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Kenya’s new $2.8bn Lamu port starts operations

4th June 2021

By: John Muchira

Creamer Media Correspondent

     

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Kenya has achieved a major milestone in its quest to become East Africa’s regional logistics hub with the commissioning of the new Lamu port.

The country operationalised the first berth of the new port, which forms part of the $23-billion Lamu Port–South Sudan– Ethiopia Transport corridor project, launched in 2012.

When completed, the $2.8-billion port will have 32 berths – 29 of which will be financed by the private sector – making it the largest deep-water port in sub-Saharan Africa.

The Kenya government is financing the construction of the first three berths at a cost of $367-million.

“The Lamu port has the potential to become a premier transshipment hub for all cargo destined for the continent. Further, Lamu now joins the Port of Mombasa as a key entry and exit point for cargo, deep into and out of Africa’s hinterland,” said President Uhuru Kenyatta when he commissioned the facility last month.

The facility will connect South Sudan, Ethiopia and Kenya, and there are plans to link it to the planned Middle Belt of Africa, which will run from Dakar, Senegal, in the west, to Lamu, in the east.

Soon after commissioning, the Maersk-operated MV Cap Carmel and MV Seago Bremerhavel became the first and second vessels to dock at the new port.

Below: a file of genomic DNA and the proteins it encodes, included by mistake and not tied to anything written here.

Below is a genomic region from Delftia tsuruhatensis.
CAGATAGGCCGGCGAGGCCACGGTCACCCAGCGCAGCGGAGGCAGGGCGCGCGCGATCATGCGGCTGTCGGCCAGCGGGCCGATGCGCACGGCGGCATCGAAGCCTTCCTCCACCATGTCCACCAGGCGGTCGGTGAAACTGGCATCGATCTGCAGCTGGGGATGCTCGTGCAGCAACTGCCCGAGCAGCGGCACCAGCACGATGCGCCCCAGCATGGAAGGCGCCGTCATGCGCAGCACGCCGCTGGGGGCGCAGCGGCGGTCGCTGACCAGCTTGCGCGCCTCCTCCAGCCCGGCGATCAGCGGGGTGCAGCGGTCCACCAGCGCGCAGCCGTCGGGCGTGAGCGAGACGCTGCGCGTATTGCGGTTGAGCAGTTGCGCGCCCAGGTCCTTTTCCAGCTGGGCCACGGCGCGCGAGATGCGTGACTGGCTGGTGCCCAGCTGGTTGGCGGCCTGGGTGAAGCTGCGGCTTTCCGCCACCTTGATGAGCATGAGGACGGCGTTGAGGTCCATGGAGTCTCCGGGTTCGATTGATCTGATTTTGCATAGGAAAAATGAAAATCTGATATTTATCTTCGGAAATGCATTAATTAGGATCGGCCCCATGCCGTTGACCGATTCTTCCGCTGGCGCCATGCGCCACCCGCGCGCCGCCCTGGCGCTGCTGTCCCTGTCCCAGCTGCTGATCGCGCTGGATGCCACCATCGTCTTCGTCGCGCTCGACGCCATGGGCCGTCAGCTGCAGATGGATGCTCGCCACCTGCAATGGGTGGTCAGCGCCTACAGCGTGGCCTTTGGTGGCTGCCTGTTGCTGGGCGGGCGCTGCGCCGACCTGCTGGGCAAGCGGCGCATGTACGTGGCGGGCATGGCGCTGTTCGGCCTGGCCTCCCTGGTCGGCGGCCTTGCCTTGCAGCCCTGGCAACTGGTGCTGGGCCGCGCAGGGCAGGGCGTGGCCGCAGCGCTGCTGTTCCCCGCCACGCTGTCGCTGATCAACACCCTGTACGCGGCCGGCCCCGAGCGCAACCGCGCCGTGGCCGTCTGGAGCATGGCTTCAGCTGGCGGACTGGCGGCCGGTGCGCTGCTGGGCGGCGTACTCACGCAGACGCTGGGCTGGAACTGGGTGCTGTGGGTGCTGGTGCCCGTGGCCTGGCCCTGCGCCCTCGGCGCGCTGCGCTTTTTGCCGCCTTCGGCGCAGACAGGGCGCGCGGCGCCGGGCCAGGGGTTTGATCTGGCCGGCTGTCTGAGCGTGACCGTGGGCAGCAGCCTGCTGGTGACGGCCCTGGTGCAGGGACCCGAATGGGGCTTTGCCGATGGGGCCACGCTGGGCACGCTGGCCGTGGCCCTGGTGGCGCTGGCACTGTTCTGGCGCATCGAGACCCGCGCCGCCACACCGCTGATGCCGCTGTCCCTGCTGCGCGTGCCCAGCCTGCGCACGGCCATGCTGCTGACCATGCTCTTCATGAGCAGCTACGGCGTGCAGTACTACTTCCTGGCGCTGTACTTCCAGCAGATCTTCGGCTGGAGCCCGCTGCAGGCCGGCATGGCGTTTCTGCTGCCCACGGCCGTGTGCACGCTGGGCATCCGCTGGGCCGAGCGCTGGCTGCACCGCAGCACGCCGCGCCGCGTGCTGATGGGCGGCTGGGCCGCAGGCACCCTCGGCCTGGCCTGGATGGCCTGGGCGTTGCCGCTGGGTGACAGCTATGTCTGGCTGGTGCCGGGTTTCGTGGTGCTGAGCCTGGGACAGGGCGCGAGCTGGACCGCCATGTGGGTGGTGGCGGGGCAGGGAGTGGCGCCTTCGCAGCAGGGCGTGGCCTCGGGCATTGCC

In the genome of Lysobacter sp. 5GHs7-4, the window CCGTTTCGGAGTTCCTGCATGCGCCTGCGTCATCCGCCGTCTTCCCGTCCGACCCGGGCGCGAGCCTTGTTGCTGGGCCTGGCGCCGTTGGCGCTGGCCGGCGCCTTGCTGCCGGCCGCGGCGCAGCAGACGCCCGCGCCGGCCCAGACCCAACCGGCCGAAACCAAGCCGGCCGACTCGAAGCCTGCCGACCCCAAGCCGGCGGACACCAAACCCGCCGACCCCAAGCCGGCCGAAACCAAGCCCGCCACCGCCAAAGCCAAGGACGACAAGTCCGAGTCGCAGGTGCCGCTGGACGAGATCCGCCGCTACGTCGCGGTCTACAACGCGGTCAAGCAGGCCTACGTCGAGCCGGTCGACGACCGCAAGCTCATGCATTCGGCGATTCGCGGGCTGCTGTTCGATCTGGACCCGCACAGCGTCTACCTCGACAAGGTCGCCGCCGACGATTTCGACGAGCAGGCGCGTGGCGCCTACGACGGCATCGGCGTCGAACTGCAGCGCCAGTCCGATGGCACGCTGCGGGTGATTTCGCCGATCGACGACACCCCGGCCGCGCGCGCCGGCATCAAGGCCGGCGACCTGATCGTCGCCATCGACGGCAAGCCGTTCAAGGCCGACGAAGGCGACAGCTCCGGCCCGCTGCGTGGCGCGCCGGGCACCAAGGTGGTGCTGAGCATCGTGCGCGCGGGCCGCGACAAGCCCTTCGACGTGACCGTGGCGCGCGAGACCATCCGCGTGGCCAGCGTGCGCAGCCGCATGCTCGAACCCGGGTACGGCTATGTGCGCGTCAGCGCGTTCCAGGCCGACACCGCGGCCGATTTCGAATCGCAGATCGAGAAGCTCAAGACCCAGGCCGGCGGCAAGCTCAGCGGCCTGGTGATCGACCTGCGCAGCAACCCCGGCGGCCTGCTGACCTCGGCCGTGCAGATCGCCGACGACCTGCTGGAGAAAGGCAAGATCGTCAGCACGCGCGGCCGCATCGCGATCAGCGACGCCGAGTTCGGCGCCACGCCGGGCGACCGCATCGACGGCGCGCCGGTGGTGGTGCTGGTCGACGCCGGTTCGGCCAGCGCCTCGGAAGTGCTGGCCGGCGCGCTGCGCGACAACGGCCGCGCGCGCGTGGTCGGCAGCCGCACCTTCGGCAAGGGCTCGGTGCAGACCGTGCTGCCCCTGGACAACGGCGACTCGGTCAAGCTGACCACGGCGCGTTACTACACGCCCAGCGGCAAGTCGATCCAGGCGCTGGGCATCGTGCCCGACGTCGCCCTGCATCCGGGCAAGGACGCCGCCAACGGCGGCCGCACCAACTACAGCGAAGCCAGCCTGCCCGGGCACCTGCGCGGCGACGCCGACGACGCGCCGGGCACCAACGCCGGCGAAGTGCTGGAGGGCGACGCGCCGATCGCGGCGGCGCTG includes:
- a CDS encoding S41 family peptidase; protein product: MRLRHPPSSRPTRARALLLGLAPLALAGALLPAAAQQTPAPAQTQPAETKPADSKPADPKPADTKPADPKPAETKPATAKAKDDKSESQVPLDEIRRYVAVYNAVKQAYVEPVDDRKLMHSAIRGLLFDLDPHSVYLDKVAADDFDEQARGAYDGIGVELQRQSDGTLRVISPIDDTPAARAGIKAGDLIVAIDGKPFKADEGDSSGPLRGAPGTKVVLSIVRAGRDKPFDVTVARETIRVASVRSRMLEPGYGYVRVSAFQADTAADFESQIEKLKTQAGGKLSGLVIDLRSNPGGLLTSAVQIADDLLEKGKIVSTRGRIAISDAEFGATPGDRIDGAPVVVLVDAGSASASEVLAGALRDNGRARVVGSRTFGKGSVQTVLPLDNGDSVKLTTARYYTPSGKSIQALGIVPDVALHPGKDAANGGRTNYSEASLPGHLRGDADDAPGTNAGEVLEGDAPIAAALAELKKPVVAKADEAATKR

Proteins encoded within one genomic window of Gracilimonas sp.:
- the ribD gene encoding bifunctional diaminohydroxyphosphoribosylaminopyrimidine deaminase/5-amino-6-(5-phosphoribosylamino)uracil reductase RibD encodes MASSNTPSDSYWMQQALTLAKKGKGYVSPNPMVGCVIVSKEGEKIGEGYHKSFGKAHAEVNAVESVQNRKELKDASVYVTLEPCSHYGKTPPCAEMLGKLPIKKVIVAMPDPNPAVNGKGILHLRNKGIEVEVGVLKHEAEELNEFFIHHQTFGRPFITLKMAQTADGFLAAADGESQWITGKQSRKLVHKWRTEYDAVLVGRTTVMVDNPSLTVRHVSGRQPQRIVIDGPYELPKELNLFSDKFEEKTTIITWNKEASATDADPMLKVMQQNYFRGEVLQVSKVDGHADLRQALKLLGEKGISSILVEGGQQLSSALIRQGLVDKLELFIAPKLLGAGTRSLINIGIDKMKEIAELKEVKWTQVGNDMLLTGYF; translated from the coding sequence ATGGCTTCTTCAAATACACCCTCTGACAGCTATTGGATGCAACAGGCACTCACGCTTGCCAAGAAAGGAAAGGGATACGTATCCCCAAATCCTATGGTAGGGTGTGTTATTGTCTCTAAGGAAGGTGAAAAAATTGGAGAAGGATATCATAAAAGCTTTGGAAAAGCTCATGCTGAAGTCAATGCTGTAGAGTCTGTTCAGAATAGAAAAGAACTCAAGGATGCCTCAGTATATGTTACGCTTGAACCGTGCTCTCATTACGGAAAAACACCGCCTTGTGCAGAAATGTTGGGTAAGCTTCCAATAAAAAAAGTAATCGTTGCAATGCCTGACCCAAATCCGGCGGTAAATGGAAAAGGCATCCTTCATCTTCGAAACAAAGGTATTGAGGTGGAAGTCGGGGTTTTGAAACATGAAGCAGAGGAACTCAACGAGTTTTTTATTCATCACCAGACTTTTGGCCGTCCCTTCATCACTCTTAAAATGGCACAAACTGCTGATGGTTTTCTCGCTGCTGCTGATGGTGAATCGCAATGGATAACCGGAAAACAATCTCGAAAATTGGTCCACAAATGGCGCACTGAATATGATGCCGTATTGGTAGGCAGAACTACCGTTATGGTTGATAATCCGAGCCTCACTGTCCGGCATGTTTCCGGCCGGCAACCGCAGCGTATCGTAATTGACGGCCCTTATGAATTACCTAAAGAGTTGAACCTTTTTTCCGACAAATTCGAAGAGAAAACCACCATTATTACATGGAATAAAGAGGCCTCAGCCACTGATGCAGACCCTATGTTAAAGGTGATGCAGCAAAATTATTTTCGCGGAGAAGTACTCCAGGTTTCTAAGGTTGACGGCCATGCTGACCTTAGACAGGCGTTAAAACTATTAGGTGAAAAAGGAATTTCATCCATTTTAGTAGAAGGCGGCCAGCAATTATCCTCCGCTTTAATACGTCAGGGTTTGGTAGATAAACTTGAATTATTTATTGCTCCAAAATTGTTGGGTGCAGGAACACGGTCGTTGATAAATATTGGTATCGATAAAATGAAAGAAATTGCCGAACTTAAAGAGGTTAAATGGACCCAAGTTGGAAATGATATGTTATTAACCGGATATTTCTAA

The MV Cap Carmel, a Singaporean container ship, docked at Lamu on its way from the Port of Dar es Salam, in Tanzania, to Salalah, in Oman.

On the other hand, the MV Seago Bremerhavel was hauling a cargo of premium Kenyan avocadoes to France.

The Lamu port was originally designed to be a $2.8-billion project that would be implemented over 16 years and have 32 berths, enabling it to handle 24-million containers a year.

Delays in implementation have changed the dynamics of ports in the wider East African region, with Tanzania, Djibouti, Somalia and Eritrea investing in port facilities to serve the region, which could threaten the viability of the Lamu port.

“As we witness the operationalisation of the port, I remember some doubting Thomases who questioned its viability, wondering if it can ever be built. They should stop wondering; we are here. And those who doubt its viability just as they doubted our ability to build it will also be put to shame,” said Kenyatta.

With Berth 1 now operational, Kenya intends to complete Berth 2 and Berth 3 in July and October respectively. Chinese company China Communications Construction Company is implementing the project.

Edited by Martin Zhuwakinyu
Creamer Media Senior Deputy Editor

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